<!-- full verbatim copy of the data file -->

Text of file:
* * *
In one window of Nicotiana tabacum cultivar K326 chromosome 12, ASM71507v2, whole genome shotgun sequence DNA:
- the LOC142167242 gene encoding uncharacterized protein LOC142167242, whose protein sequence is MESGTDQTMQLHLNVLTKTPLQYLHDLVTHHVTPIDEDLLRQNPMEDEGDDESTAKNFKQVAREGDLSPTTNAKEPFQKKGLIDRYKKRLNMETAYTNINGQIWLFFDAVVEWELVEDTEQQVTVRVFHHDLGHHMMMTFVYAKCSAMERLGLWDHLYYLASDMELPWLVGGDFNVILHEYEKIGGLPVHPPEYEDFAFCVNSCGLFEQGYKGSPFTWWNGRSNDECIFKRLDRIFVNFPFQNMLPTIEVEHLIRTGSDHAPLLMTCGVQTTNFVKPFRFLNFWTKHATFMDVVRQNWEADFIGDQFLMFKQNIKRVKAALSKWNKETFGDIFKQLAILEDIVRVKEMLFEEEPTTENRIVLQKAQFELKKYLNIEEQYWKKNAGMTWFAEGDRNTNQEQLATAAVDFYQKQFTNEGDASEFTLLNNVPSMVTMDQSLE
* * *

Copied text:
In one window of Nicotiana tabacum cultivar K326 chromosome 12, ASM71507v2, whole genome shotgun sequence DNA:
- the LOC142167242 gene encoding uncharacterized protein LOC142167242, whose protein sequence is MESGTDQTMQLHLNVLTKTPLQYLHDLVTHHVTPIDEDLLRQNPMEDEGDDESTAKNFKQVAREGDLSPTTNAKEPFQKKGLIDRYKKRLNMETAYTNINGQIWLFFDAVVEWELVEDTEQQVTVRVFHHDLGHHMMMTFVYAKCSAMERLGLWDHLYYLASDMELPWLVGGDFNVILHEYEKIGGLPVHPPEYEDFAFCVNSCGLFEQGYKGSPFTWWNGRSNDECIFKRLDRIFVNFPFQNMLPTIEVEHLIRTGSDHAPLLMTCGVQTTNFVKPFRFLNFWTKHATFMDVVRQNWEADFIGDQFLMFKQNIKRVKAALSKWNKETFGDIFKQLAILEDIVRVKEMLFEEEPTTENRIVLQKAQFELKKYLNIEEQYWKKNAGMTWFAEGDRNTNQEQLATAAVDFYQKQFTNEGDASEFTLLNNVPSMVTMDQSLE